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In the movie Spider-Man: Homecoming (2017), there is a scene where Peter and his friend Ned are in Aunt May's car before they go to Liz's party. Aunt May says this line to Ned:

May: Ned, some hats wear men. You wear that hat.

I know she is complimenting Ned, but I don't understand why it is. What does "some hats wear men" mean?

  • It's in the passive voice of "Some men wear hats" The man is doing the verb and in the passive "Some hats wear men" is the object being done by the verb. It means that the hat is not chosen by men but by the hat itself; it's a form of idiom. Similar to, "I didn't choose the thug life; the thug life chose me" – aesking Jun 12 '18 at 6:27
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    @aesking It's a reversal, surely; the passive voice would be "Some men are worn by their hats". I take it to mean that a very conspicuous hat worn by a self-effacing person seems to dominate their personality in the eyes of others. – Kate Bunting Jun 12 '18 at 8:11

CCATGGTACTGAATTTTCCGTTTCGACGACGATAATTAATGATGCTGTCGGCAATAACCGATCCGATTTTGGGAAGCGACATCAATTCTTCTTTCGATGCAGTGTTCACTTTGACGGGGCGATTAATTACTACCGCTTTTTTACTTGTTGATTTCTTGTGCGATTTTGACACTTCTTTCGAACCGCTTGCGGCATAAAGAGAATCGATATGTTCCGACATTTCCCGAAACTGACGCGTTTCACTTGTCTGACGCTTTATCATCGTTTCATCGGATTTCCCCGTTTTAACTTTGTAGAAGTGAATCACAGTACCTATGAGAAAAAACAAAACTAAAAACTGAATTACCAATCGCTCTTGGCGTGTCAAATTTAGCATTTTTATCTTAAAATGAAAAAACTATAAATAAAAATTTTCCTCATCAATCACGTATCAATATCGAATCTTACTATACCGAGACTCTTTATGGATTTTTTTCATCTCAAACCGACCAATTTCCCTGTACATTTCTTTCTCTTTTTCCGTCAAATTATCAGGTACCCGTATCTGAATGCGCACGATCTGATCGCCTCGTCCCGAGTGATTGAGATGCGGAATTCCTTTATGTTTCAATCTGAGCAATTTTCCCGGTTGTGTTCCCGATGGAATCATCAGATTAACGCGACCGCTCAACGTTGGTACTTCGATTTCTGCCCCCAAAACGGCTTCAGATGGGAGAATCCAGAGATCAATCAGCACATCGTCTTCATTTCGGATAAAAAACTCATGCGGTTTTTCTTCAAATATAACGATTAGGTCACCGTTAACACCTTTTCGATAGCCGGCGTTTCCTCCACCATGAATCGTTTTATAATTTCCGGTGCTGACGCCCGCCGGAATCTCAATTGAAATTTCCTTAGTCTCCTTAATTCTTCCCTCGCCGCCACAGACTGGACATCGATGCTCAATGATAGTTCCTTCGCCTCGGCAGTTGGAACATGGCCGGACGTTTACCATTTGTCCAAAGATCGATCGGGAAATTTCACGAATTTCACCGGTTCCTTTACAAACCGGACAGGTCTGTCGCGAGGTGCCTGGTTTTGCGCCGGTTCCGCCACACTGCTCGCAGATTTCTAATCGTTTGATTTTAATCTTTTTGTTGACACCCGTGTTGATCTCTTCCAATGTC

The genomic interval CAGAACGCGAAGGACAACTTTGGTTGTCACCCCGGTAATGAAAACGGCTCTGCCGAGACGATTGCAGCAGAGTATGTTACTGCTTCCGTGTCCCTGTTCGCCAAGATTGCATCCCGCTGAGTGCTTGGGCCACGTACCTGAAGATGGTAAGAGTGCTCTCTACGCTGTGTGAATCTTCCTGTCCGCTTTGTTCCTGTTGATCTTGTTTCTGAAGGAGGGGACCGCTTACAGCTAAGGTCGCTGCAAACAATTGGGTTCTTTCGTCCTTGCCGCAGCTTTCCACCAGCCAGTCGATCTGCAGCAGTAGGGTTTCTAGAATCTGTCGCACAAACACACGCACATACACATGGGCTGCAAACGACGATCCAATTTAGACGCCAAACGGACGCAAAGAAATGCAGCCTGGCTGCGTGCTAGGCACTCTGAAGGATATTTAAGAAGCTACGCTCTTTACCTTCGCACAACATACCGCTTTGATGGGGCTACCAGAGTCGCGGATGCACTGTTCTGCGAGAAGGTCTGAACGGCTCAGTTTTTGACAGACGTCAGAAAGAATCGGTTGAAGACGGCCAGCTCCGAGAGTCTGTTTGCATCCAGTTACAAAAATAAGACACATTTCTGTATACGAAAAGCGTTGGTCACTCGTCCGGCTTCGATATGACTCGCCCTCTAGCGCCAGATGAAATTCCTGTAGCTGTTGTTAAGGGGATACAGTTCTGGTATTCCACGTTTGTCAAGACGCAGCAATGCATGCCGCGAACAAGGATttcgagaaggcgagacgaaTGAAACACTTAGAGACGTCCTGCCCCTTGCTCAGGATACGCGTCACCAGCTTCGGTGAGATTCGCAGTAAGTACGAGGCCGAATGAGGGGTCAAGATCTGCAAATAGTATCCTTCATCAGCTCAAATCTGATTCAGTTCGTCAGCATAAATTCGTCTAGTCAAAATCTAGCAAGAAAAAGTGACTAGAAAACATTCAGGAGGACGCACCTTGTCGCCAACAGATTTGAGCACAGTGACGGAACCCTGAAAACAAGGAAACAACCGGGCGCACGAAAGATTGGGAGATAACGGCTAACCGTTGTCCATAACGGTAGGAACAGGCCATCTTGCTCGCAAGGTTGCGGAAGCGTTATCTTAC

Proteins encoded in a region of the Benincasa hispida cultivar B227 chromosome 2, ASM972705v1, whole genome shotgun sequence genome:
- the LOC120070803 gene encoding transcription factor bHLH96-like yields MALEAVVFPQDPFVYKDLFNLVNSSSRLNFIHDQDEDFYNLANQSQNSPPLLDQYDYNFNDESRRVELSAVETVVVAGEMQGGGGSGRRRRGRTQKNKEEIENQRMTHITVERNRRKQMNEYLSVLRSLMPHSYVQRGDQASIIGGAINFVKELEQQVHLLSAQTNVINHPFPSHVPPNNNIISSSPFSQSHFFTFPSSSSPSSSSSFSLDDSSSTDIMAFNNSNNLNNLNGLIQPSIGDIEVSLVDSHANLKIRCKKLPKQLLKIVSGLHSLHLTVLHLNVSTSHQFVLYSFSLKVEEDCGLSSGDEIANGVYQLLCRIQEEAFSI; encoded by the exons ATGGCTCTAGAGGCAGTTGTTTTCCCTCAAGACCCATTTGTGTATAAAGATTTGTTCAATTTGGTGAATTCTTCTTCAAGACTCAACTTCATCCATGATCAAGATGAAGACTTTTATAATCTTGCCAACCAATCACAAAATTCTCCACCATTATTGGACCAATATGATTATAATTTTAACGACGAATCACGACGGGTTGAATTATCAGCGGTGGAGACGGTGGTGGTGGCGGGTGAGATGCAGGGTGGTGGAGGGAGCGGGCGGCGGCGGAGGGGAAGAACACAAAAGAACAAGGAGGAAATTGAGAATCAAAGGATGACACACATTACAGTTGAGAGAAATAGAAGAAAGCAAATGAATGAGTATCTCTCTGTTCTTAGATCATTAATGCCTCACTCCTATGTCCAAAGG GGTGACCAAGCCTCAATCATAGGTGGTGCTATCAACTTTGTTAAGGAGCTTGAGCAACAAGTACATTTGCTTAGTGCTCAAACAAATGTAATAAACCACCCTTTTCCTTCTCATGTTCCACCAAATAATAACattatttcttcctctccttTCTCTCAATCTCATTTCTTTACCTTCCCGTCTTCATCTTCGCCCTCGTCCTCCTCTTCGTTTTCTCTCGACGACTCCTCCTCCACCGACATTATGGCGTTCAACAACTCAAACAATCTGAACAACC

• @Kate no because that would mean "some hats wear men" would have to be "some hats are worn by men". Are worn is certainly a past participle in the passive mood, but one can quite simply turn into the passive by changing who/what is being done to the verb. Remember "some hats wear men" is idiomatic (also parataxis) and therefore should not follow a formal expesssion in the passive // and changing the wording of the sentence that defeats the purpose of a parataxis is not recommended. – aesking Jun 12 '18 at 11:35

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